A long-awaited rule to limit workers’ exposure to beryllium — a substance known to cause cancer — has been finalized by the Occupational Safety and Health Administration (OSHA).
Beryllium is a is a strong, lightweight metal used in the aerospace, electronics, energy, telecommunication, medical and defense industries. When ground, sanded or cut, the metal’s dust can cause an incurable, and often fatal, lung disease — Chronic Beryllium Disease.
In a release, the U.S. Department of Labor (DOL) stated that recent scientific evidence shows low-level exposures to beryllium can cause serious lung disease. The new standard is 10 times stronger than the old one which was established in the 1940s and will apply to 62,000 workers.
“Outdated exposure limits do not adequately protect workers from beryllium exposure,” said Assistant Secretary of Labor for Occupational Safety and Health Dr. David Michaels. “OSHA’s new standard is based on a strong foundation of science and consensus on the need for action, including peer-reviewed scientific evidence, a model standard developed by industry and labor, current consensus standards and extensive public outreach. The new limits will reduce exposures and protect the lives and lungs of thousands of beryllium-exposed workers.”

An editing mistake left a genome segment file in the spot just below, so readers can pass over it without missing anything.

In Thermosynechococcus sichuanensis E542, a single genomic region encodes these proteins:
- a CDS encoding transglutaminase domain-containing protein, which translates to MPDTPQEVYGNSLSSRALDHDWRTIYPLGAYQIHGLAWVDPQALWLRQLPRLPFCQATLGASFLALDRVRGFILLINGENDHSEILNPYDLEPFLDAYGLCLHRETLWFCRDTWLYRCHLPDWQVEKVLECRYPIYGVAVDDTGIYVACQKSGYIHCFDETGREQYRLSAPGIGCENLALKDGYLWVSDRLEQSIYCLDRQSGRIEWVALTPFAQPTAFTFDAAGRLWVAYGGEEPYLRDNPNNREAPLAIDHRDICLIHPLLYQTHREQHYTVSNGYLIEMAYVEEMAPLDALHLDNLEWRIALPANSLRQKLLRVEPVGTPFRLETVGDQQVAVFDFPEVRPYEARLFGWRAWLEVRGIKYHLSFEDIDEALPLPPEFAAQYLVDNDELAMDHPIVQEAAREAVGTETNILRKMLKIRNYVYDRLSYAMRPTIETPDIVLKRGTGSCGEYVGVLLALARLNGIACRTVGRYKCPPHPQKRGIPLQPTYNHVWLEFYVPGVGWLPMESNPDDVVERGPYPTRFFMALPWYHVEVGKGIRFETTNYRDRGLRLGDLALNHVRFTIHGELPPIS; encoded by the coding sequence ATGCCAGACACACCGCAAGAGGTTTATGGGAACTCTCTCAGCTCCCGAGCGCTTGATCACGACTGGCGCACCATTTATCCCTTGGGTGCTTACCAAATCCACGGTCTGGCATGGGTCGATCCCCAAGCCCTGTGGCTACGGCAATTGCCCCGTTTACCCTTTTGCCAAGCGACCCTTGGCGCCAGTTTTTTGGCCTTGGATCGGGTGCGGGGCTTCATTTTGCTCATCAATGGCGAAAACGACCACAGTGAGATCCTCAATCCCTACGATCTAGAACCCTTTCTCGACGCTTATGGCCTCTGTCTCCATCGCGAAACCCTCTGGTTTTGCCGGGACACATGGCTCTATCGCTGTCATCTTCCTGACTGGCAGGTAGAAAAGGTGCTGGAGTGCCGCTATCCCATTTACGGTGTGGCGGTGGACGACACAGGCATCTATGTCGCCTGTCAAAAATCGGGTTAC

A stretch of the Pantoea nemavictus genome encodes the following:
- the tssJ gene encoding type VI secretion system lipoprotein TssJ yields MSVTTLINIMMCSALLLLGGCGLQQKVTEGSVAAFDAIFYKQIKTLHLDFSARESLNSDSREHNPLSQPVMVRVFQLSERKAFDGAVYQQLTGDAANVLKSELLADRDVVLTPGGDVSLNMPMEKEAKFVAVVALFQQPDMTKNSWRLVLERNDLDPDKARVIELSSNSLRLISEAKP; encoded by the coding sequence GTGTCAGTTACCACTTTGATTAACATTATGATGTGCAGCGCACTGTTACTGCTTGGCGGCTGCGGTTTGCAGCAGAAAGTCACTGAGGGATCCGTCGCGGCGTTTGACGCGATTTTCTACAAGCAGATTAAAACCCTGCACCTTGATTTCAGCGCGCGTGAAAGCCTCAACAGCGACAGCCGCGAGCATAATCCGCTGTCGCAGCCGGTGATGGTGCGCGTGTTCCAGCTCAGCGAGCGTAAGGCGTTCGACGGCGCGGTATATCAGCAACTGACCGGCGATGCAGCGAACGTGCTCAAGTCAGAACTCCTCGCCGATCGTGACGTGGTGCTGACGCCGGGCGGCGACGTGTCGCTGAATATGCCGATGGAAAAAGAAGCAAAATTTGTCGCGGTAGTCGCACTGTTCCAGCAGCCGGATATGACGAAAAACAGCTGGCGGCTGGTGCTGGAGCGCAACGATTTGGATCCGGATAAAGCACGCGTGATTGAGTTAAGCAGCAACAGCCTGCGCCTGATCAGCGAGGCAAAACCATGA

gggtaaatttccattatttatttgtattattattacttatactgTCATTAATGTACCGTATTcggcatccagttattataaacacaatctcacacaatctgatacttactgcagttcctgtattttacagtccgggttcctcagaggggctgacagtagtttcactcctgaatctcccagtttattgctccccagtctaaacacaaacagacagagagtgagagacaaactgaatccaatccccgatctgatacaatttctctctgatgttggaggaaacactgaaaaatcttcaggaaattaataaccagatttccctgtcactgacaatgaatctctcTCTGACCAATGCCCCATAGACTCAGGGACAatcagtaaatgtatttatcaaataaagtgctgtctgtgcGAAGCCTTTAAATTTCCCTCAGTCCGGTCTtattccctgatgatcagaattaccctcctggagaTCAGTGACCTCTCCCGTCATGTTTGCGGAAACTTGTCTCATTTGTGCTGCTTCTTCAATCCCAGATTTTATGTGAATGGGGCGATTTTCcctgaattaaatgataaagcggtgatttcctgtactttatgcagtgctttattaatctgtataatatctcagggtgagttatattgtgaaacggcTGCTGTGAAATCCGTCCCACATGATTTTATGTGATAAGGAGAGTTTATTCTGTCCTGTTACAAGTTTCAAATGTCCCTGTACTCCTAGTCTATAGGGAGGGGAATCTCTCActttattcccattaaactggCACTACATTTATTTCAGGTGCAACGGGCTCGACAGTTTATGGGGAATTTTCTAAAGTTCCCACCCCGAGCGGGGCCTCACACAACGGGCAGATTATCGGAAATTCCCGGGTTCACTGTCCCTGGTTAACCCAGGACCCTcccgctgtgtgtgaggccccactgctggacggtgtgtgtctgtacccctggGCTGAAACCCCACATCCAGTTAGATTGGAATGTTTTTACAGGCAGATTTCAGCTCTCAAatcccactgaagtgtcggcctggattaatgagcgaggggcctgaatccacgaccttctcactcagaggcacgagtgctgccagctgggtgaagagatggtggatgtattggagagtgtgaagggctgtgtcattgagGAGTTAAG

The final rule reduces the permissible exposure limit from 2.0 micrograms per cubic meter of air to 0.2 micrograms of beryllium per cubic meter of air over an eight-hour period. Anything over that level, employers must take steps to reduce the airborne concentration of beryllium.
The rule also establishes a short-term exposure limit of 2.0 micrograms per cubic meter of air over a 15-minute sampling period.
Once the new requirements are in full effect, OSHA estimates the change will save the lives of 94 workers annually from beryllium-related diseases as well as prevent 46 new cases of beryllium-related disease.
Compliance dates will be staggered in order to give employers enough time to meet the requirements and put proper protections in place. Once the rule is effective, employers will have one year to implement most of the standard’s provisions.